PR: the unblemished face of your company

From technology PR to gastronomy PR, there is no doubt that the power of creating brand awareness and relationships with your public should not be underestimated. However, something that is sometimes overlooked is the importance of striking a balance between what is brand-building, customer focused PR and what goes further and strays into the realm of advertising. You could be forgiven for thinking that both these things will bring about customer interest in the same way but then you would have missed the point and the beauty of the invisible hand that is publicity. PR’s strength is rooted within the fact that, from the customer’s point of view, the talk and positive buzz about your company is not emanating from your company itself. This therefore creates a more robust relationship as it is seemingly coming from an unbiased source, thus giving it more weight.

The difference between the two, PR and advertising, can be described by pointing out that advertising is put in place to sell, or create awareness of, a specific product or service. Whereas PR is carried out in order to sell the ideologies and intentions of a whole organisation or company.


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Another pitfall of PR is underestimating your audience. It is the job of a PR department to obviously build up relations with its customers, suppliers, partners and even competitors but a large part of this involves the establishment of trust. Customers want to know that they can trust the company behind the products that they are planning to purchase and not feel like they have been somehow tricked into buying. Therefore, creating a strong face for your company is very important. For example, someone from the drinks company ‘Strongbow’ making a comment on the quality of a drink manufactured by the company ‘Bulmers’ might give off an air of grace and respect towards a competitor and therefore increase the public’s relationship with the company. However, if I was to tell you that both those drink products are actually owned by the same company it then seems like more of an underhand tactic to boost sales.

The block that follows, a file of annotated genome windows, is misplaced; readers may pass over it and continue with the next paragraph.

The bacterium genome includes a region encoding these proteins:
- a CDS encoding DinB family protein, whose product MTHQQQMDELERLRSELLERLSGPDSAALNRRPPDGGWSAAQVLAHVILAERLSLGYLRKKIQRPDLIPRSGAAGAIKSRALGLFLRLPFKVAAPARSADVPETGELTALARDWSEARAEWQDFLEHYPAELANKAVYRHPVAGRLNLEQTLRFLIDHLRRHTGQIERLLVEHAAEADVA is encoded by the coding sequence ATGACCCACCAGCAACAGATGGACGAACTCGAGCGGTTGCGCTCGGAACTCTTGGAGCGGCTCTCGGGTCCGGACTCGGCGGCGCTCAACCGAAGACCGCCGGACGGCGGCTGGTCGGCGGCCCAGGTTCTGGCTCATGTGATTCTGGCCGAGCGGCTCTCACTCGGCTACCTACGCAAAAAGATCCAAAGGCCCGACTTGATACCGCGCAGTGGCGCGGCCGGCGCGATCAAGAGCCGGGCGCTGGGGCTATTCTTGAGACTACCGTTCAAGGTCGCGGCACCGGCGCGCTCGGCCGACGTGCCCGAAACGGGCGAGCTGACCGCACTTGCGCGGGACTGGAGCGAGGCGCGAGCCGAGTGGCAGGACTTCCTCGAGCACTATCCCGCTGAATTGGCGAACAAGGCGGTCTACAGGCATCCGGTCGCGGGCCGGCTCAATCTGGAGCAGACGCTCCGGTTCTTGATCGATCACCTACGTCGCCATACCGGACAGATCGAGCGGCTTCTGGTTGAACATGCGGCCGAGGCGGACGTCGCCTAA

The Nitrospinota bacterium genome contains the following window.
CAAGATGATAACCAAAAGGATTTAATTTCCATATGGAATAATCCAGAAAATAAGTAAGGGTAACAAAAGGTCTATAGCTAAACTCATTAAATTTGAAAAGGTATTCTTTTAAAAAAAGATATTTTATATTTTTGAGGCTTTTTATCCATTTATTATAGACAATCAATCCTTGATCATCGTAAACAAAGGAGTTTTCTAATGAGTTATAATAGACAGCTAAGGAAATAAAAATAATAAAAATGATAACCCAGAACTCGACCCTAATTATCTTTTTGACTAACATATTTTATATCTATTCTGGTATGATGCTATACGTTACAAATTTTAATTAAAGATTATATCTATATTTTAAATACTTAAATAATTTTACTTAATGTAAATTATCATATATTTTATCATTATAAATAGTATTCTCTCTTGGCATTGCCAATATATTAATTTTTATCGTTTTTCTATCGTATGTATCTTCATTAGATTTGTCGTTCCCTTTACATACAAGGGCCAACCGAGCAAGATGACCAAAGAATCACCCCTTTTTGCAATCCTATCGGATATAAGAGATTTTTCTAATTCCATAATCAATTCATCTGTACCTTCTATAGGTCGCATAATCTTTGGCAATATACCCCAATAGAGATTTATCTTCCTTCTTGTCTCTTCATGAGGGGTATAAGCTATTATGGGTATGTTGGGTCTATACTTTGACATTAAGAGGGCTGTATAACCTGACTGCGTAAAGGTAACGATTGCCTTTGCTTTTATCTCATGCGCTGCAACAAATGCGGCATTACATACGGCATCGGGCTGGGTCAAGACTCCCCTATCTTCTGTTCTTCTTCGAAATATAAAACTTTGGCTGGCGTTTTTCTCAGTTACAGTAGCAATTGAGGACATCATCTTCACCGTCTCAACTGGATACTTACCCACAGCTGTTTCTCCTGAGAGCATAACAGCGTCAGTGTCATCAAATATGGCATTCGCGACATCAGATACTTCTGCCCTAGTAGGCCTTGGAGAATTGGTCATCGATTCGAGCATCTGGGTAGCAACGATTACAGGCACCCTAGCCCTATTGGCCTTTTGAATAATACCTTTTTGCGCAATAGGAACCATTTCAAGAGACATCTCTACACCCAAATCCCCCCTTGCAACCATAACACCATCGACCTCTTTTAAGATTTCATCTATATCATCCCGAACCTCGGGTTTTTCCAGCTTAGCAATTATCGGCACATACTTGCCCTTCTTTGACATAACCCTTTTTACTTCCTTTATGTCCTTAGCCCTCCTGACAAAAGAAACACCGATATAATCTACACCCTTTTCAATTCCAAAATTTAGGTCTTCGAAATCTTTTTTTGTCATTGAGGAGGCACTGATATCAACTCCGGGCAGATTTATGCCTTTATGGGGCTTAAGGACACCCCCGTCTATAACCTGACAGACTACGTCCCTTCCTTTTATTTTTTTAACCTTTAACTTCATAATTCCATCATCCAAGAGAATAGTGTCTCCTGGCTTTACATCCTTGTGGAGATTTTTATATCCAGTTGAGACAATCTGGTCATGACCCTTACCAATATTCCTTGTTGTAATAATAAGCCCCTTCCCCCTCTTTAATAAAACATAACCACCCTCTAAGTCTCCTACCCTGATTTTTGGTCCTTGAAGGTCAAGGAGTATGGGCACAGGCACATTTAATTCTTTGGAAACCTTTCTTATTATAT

Something like this can cause more harm than good to an organisation and could result in a loss of credibility. The worst part is that when this happens it often has nothing to do with the quality or desirability of the actual product the company produces. This underlines the important role that a PR department plays in a company and difficulty that it entails. The product may be the best on the market and maybe advertised extremely well but if the image portrayed is not one the public can relate to then the general feelings that they hold towards the organisation will be detrimental to their willingness to purchase. If PR is the face of a company then let it be unblemished.

Chris Mayhew is writing on behalf of Marketing By Web, an internet marketing company specialising in SEO and PPC management.

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